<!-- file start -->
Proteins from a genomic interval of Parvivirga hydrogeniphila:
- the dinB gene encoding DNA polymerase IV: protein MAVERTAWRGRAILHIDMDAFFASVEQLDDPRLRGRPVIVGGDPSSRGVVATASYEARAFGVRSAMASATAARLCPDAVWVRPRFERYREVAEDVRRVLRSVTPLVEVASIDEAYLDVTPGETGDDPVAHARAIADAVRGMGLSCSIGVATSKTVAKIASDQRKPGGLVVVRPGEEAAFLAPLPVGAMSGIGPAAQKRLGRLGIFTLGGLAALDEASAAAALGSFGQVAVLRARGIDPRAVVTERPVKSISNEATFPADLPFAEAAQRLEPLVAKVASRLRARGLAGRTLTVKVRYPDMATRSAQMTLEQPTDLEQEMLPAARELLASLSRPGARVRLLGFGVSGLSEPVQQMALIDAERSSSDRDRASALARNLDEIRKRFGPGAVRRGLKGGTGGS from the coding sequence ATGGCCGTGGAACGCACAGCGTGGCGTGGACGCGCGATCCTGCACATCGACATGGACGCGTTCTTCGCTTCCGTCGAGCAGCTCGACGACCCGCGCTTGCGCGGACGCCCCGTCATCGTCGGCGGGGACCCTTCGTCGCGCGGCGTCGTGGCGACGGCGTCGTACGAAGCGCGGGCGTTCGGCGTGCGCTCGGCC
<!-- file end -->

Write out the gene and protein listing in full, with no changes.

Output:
Proteins from a genomic interval of Parvivirga hydrogeniphila:
- the dinB gene encoding DNA polymerase IV: protein MAVERTAWRGRAILHIDMDAFFASVEQLDDPRLRGRPVIVGGDPSSRGVVATASYEARAFGVRSAMASATAARLCPDAVWVRPRFERYREVAEDVRRVLRSVTPLVEVASIDEAYLDVTPGETGDDPVAHARAIADAVRGMGLSCSIGVATSKTVAKIASDQRKPGGLVVVRPGEEAAFLAPLPVGAMSGIGPAAQKRLGRLGIFTLGGLAALDEASAAAALGSFGQVAVLRARGIDPRAVVTERPVKSISNEATFPADLPFAEAAQRLEPLVAKVASRLRARGLAGRTLTVKVRYPDMATRSAQMTLEQPTDLEQEMLPAARELLASLSRPGARVRLLGFGVSGLSEPVQQMALIDAERSSSDRDRASALARNLDEIRKRFGPGAVRRGLKGGTGGS from the coding sequence ATGGCCGTGGAACGCACAGCGTGGCGTGGACGCGCGATCCTGCACATCGACATGGACGCGTTCTTCGCTTCCGTCGAGCAGCTCGACGACCCGCGCTTGCGCGGACGCCCCGTCATCGTCGGCGGGGACCCTTCGTCGCGCGGCGTCGTGGCGACGGCGTCGTACGAAGCGCGGGCGTTCGGCGTGCGCTCGGCC